Bakers’ corporate partner Michael Herington commented: ‘Although the creation of the Oil & Gas Authority is not a new development, the additional powers which it would have relating to company meetings, data acquisition, etc are. The introduction of such powers seems in line with the UK Government’s willingness to take a more active role in the regulation of the oil and gas industry as exemplified by DECC in recent months and care will need to be taken to ensure that these additional powers are not perceived by the industry as additional hurdles to investing in UK oil and gas.’
General business measures saw promises to reduce regulation on small businesses and introduce a low-cost disputes forum, called the Small Business Conciliation service, to resolve business stand-offs without the need for court action. The new disputes body, centred on mediation, will handle business-to-business disputes and tackle late payment issues.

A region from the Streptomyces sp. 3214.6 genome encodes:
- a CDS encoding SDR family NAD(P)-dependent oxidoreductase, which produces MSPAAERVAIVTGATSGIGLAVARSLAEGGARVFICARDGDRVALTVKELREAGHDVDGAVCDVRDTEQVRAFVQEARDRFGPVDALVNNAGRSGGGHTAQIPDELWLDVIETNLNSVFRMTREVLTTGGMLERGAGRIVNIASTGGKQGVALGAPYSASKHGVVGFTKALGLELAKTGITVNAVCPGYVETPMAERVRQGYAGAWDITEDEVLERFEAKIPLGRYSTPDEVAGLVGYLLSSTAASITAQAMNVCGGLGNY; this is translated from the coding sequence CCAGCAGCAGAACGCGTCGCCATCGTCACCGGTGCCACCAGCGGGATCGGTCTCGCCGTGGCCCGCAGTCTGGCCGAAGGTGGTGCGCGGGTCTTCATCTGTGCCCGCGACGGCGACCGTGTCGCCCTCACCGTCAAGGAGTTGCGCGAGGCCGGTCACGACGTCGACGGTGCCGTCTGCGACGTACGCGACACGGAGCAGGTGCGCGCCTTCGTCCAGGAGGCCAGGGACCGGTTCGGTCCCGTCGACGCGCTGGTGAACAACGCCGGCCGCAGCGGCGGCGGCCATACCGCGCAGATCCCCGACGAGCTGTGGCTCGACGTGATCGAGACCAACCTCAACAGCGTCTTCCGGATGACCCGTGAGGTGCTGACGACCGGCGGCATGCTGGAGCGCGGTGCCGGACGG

The government is also set to expand the amount of activities regulators can deregulate in line with its ambitions to cut at least £10bn of red tape for businesses over this parliament.
For more on the Conservative manifesto see: Fault lines – tax, Brexit and what the general election means to City lawyers